supreme court affirmative action
Affirmative action lives. Sort of.
One Supreme Court decision does not cure 400 years of racism, and in fact, immediately after the decision, it was clear that some in our society still don't get it.
The Supreme Court's decision to uphold the program benefits the women who fought against it most of all.
Although I often disagree with Justice Scalia, and although I emphatically disagree with him about the constitutionality of affirmative action, the outrage and condemnation sparked by this comment is completely unwarranted.
Justice Scalia should know better; if nothing other than judicial temperament could guide him, he should know that a wise judge must think twice before opening his mouth to say something really stupid and highly prejudicial in front of the parties arguing their case before him.
The plaintiffs and their supporters would have you believe that racial discrimination and hatred are things of the past. They regard affirmative action as "reverse racism," as though such a thing can possibly exist. Racism requires power and privilege, attributes in short supply in communities of color.
Playing the Long Game: Fisher v. University of Texas and the Future of Race-Conscious Admissions Programs
We should all be paying close attention to the Fisher case, not just because of what it means for future of diversity at the University of Texas, but because of the potential impact it could have on the ability of colleges and universities across the country to welcome student bodies that reflect the full diversity of America.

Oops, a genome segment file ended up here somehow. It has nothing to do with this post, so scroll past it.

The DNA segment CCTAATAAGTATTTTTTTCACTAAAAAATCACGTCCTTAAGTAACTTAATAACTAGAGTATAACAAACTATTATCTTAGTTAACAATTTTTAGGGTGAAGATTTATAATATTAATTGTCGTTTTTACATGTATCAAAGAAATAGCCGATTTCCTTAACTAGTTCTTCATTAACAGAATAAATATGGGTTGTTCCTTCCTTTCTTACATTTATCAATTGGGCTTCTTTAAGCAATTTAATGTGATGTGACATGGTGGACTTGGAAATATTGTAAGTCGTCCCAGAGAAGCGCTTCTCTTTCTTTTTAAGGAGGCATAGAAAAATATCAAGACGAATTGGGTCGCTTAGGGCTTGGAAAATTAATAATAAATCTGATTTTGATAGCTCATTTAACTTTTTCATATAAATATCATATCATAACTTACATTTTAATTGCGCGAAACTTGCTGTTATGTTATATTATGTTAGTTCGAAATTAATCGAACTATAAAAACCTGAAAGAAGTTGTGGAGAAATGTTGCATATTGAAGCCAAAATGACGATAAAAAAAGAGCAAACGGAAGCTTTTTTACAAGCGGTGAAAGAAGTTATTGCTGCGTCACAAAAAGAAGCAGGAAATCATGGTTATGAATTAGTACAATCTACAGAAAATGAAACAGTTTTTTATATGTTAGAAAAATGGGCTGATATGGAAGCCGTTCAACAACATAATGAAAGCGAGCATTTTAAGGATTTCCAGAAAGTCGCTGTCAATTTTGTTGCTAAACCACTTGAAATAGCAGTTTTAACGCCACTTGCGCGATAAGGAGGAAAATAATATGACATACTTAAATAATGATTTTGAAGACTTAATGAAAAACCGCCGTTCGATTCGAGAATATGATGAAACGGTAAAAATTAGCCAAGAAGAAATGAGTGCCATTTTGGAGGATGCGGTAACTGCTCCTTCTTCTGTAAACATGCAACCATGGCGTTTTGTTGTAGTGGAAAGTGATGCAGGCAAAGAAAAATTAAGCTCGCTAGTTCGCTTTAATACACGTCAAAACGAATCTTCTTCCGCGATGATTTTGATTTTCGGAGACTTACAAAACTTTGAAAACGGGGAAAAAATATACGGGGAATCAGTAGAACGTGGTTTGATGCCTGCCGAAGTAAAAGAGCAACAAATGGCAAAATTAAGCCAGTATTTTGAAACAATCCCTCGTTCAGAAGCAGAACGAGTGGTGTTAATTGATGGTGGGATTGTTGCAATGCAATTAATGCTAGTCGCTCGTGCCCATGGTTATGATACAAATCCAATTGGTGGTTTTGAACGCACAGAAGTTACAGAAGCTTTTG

When it comes to affirmative action, we remain stuck on simple. This is part of a national trend where we keep debating seemingly straightforward, and long-resolved, questions and therefore are unable to tackle the harder questions that could bring us closer to true equality.
If affirmative action -- or, better, equal opportunity -- is to be reinstated, we need to "build it better," as the new mantra goes. And its practitioners need to keep control of their instrument.
Affirmative action seemed destined to fare poorly before the Supreme Court in Schuette, but let's fairly inform the public on this important matter.
"The educational benefits of diversity, long recognized by the Court and affirmed in research and practice, include cross
The April 22 Supreme Court decision upholding Michigan's affirmative-action ban starkly demonstrates the limits of what political leadership by the representatives of "The 1 Percent" can achieve in the realms of racial justice and the healing of the racial divide.
Liberty and equality don't just happen: They must be valued and protected by law.
The Supreme Court's Schuette and Shelby decisions send a disturbing signal that ensuring unimpeded minority access to the processes that decide minority interests is not worthy of federal judicial intervention.
Last fall, "The Daily Show" tracked down a North Carolina Republican precinct captain to weigh in on the state's voter ID